216 History Wake Forest College
the fact that, although the expenses of Mrs. Blount must have been
considerable during her eleven long years of illness, the estate proved
to be worth as much when it came into the possession of the
suspicious and apprehensive Trustees as it was estimated to be worth
when Mr. Blount died. At that time, according to the minutes of the
Chowan Association its value was from $8,000 to $10,000; at the sale
in 1860 it yielded more than $12,000.
At their meeting in November, 1859, the Trustees intrusted the
settlement of the estate to their Treasurer, Mr. J. S. Purefoy,
authorizing him to have the property "sold as soon as possible by
public auction or otherwise on a credit of six months with interest
from date, the purchaser giving bond with approved security."
It was found that the slaves were six men, seven women and three
children, their numbers showing a considerable increase since Mr.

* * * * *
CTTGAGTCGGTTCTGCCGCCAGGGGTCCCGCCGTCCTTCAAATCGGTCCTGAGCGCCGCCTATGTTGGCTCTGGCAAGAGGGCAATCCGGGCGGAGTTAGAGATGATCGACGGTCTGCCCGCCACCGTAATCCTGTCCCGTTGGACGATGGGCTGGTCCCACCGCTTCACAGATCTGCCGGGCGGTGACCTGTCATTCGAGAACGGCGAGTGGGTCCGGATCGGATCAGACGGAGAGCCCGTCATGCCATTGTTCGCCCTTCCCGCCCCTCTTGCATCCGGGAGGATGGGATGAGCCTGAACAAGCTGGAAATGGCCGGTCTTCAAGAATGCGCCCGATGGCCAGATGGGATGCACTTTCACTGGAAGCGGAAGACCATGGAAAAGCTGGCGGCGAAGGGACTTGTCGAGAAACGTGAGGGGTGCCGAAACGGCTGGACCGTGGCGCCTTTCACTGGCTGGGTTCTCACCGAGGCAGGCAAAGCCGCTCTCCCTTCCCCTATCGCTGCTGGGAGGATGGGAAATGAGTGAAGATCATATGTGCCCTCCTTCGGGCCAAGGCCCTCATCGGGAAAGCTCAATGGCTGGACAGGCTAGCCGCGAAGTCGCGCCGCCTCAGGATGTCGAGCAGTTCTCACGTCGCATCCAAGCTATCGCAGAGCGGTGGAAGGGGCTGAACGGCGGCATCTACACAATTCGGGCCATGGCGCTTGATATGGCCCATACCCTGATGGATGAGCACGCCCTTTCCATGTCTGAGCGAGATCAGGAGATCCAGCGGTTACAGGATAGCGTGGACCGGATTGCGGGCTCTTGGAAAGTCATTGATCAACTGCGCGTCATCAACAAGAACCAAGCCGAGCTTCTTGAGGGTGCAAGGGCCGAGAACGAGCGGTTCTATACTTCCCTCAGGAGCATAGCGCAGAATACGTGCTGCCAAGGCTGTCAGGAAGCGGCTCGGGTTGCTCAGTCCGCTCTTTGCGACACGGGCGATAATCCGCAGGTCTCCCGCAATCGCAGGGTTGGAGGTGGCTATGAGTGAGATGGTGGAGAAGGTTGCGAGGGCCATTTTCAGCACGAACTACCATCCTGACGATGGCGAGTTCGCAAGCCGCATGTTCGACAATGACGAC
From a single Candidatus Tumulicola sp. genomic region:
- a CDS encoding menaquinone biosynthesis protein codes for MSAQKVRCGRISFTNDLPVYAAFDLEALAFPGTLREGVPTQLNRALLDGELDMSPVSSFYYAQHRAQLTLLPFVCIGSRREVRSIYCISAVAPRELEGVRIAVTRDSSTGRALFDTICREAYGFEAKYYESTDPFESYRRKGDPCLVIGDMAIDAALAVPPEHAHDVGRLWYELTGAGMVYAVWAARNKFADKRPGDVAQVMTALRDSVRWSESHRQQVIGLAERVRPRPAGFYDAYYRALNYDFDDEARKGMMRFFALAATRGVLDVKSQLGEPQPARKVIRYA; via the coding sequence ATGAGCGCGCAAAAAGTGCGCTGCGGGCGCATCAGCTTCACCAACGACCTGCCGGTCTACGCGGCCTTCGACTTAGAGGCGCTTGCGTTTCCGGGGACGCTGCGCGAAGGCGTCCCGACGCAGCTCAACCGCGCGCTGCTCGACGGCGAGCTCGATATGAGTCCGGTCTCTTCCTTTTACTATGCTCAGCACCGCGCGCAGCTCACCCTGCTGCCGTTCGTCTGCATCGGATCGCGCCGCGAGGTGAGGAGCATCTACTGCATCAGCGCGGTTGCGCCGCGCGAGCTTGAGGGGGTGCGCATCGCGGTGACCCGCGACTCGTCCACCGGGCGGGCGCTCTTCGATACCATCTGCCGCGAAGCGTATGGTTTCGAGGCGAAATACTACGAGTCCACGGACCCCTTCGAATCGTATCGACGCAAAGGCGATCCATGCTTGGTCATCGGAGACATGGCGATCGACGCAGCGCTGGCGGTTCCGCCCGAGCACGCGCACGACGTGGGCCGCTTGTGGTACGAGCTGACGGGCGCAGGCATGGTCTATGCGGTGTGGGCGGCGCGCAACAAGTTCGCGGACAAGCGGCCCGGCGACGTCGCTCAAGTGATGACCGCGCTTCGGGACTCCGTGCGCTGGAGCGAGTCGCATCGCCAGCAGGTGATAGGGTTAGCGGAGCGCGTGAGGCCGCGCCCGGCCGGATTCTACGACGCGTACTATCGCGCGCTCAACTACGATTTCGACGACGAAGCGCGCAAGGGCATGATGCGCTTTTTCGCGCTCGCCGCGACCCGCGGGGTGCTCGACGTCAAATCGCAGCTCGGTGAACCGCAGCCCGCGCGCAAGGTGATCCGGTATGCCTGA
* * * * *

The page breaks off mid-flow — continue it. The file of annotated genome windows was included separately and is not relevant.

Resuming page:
Blount's death in 1836, although two had died in the interval. Though
only the use of the slaves had been devised to Mrs. Blount, Ann, not
mentioned in the will, and her two children, and a boy named Thomas
had come into the possession of Rev. George Bradford, an intimate
friend of Mrs. Blount. Probably it was this that had given the Trustees
so much concern, and now Mr. Purefoy was advised to see that the
interests of the College were properly protected in this matter. Mr.
Purefoy was further instructed "that great kindness be shown the
servants in arranging for their future homes," and he was also asked to
have proper stones erected at the graves of Mrs. Blount and her sister,
Miss Martha Bateman.
In carrying out the instructions of the Trustees Mr. Purefoy acted
with his usual promptness and care. In January, 1860, he disposed of
the personal property for $156.19, and made a compromise with Rev.
George Bradford, paying him $812 for the surrender of the slaves he
had bought, one of whom, the boy Thomas, Mr. Bradford later bought
at the sale for $600, while Ann and her two children brought $1,600.
It seems that all were of the natural increase of the group of slaves
since Mr. Blount's death, and accordingly Mrs. Blount might have
supposed she had a right to sell them. It is also probable that the
amount paid for their